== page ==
Seeking to build on its lead over rival Advanced Micro Devices (AMD) in the race to sell quad-core processors, Intel launched three quad-core processors on Monday.
One of the new chips, the Core 2 Quad, marks Intel's first attempt to spread the new technology to a wider market than large data centres and research grids. The other two, both versions of the Quad-Core Xeon 3200, are designed for low-end, single-socket servers.
This move gives desktop users the same performance that once required a supercomputer, Intel Chief Executive Paul Otellini said, as the new processors were launched at the International Consumer Electronics Show (CES) this week in Las Vegas.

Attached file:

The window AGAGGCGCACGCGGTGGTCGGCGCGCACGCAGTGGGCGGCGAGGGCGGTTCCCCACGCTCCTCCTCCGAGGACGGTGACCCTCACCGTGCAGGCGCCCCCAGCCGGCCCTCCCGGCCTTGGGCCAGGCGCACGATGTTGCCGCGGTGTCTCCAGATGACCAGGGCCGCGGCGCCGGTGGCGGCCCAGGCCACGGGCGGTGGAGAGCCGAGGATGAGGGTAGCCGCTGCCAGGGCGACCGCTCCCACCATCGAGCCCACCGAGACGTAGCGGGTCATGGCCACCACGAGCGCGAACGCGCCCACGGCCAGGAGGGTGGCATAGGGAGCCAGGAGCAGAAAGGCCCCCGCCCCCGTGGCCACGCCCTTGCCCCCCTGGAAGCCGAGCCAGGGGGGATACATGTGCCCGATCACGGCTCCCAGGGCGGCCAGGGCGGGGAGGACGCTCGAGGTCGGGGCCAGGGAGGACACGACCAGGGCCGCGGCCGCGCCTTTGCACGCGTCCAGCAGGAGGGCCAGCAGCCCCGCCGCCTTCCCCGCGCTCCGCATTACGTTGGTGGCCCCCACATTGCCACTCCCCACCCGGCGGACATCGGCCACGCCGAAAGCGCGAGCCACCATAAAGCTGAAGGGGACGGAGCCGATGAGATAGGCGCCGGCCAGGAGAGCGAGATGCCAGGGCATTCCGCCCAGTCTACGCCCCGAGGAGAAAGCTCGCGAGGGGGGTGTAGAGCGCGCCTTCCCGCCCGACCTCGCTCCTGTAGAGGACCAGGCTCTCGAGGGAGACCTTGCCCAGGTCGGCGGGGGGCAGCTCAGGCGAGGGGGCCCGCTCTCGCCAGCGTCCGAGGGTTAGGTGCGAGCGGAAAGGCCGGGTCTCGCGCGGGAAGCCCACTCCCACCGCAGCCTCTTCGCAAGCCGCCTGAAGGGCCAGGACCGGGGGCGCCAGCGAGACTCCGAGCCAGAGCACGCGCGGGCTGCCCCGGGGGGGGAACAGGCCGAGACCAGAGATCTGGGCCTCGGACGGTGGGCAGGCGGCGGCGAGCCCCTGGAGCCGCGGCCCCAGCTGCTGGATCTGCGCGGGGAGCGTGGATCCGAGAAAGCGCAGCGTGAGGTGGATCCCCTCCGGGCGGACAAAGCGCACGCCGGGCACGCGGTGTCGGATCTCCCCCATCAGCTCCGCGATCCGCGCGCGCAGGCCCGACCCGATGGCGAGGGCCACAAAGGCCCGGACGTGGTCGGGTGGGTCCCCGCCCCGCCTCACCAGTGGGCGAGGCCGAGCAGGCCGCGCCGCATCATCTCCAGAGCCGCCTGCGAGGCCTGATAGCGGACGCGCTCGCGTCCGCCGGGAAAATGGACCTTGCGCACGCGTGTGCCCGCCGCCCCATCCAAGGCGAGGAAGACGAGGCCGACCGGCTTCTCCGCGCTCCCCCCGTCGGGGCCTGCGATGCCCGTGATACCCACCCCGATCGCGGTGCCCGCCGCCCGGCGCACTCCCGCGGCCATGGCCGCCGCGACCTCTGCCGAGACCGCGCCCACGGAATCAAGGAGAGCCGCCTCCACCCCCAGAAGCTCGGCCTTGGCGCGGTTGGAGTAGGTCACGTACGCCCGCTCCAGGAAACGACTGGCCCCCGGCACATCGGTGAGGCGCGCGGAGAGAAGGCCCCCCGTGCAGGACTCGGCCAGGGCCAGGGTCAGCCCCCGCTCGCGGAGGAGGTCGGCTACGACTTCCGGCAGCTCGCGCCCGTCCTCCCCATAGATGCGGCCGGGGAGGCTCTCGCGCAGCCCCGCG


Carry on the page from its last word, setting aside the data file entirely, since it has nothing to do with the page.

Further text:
Rival chipmaker AMD insists that Intel has merely glued two dual-core chips together, and that its own "Barcelona" four-core processor will perform much better when it launches later this year.
A strong impediment to the widespread adoption of quad-core chips is the scarcity of multi-threaded software than can take advantage of the four-way design. Indeed, Intel also pledged Monday that it's actively working with software developers on enabling multi-threaded applications and next-generation games.
Intel is positioning the other new chips – the Quad-Core Xeon 3200 series – based on their power efficiency for entry-level server applications such as email, web and file-and-print. Intel is selling those chips as a 2.13 GHz Quad-Core Xeon X3210 for $690 (£355) and the 2.4 GHz Quad-Core Xeon X3220 for $851 (£437), both priced per unit in lots of 1,000. The new 2.4GHz Core 2 Quad Q6600 is also selling for $851.